(with Margery Fee) SSHRC-funded 3 year research project

Project title: Diaspora, Indigeneity, Ethnicity: The Multiculturalism of Post-colonialisms in Contemporary Canada and Australia

I. Book title: Not By Bread Alone: Writers, Public Intellectuals, and the Will to Cultural Community in Contemporary Canada and Australia

2. Collection of edited interviews with public intellectuals who are also creative writers

Surprisingly little comparative research into cultural matters exists in relation to Canada and Australia. The project aims to bring together these two countries with similar histories of settlement and migration to cast light on contemporary struggles between what has been constructed as the national cultural mainstream and those who belong to groups that have traditionally between excluded from this construct because of race/ethnicity, that is, Indigenous peoples and ethnic minorities.

These two groups have very different histories, claims, perspectives, even though as ‘outsiders’ or ‘Others' they have often been lumped together in mainstream nationalist discourse. To examine their struggle in two countries with similar political and cultural traditions is to illuminate not only that struggle, but also the historical and cultural differences between Australia and Canada.

The project title includes the two terms multiculturalism and post-colonialism in order to register our interest in the theoretical split marked by the different fields these terms usually occupy. Multicultural is a term that has wide currency, both with the public and the state, while post-colonial is found primarily in academic discourse. Multicultural tends to apply to local and contemporary national, or even sub-national areas, such as cities, while post-colonial tends to apply to a global phenomenon, often implicitly grounded in a past era of empire-building, rather than the neo- colonial era of global capital.

Multiculturalism is often seen as involving an analysis that ignores political disparities, and has often been linked to well-meaning liberal attempts to view everyone as equal without having to grapple with historical, political or economic injustices. Post-colonialism contains an implicit anti-imperialist stance, one that is often somewhat muted by the historical perspective of most post-colonial analysis. We bring these terms together to signal our desire to try to engage the contemporary and the local in an analysis which relates the past to the present lives of contemporary writer/intellectuals and their communities in two nations at opposite ends of the globe. We see race and ethnicity as related floating terms that can only be understood in particular places and times, as terms used to demarcate some people as totally unassimilable to the mainstream culture (the racial Other), and others as partially assimilable (the ethnic Other), while the mainstream is held as the norm, having neither race nor ethnicity. Thus a Quebecker was seen by mainstream Anglo-Celtic Canadians as racially different in nineteenth century Canada; in Second Image: Comparative Studies in Quebec Canadian Literature (1971) Ronald Sutherland argued the case for federalism on the basis of similar Norman French ancestry. Lately, studies have turned to analysing ‘neutral' terms, such as whiteness and Englishness, in ways that reveal their constructedness (Frankenberg, Gikandi etc.)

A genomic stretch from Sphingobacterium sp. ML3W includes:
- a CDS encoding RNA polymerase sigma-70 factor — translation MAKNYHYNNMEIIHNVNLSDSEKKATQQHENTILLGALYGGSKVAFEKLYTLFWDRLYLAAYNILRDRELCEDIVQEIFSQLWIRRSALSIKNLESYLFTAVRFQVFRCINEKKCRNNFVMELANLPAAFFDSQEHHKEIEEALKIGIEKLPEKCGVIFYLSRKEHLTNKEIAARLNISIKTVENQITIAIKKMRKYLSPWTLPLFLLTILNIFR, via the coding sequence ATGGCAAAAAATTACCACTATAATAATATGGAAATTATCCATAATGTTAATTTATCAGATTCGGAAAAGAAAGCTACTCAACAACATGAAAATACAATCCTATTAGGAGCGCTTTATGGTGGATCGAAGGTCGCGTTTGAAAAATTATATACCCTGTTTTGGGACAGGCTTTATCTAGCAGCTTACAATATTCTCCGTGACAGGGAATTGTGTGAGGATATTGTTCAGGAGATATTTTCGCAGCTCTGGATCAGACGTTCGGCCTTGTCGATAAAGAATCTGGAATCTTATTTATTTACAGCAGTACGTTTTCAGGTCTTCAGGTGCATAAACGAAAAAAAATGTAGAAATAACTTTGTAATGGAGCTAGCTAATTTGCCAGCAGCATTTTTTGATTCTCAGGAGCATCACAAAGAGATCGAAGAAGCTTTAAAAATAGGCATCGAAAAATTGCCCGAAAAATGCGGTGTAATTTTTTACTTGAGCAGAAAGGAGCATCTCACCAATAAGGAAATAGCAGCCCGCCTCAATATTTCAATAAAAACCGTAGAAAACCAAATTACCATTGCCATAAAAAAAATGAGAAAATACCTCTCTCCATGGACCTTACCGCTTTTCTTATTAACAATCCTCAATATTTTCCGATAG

Much has been written on the various ways in which minorities have been marginalised by dominant groups within national and global formations but there has not been as much analysis on the dynamics of community within and between minority groups. Indeed it is only when these groups reveal their inevitable differences within (for example, in criticising their 'own' writers), a phenomenon often caricatured simply as internal feuding by the mainstream media, that the very notion of minority cultural networks are recognised as even existing.

The broad project title serves to indicate the frame in which our interviewing and writing will take place. In order to connect the past and published texts to the current engagements of minority communities, we plan to interview a group of creative writers who see their role as creating a community. They may be teachers, they may engage in political activism, write journalistic or non-fiction pieces aimed at this goal, or they may simply rely on their creative work to carry their message. The issue for many minority citizens in both Australia and Canada has always been how to belong to the nation without abandoning or selling out their community. Our conversations will focus on this issue. For some, belonging to the nation may be too high a price to pay--(many Indigenous writers are ambivalent or negative about being identified as Canadian) For others (e.g. Bissoondath), assertion of community identity may seem retrograde, an admission that one's culture somehow needs protection.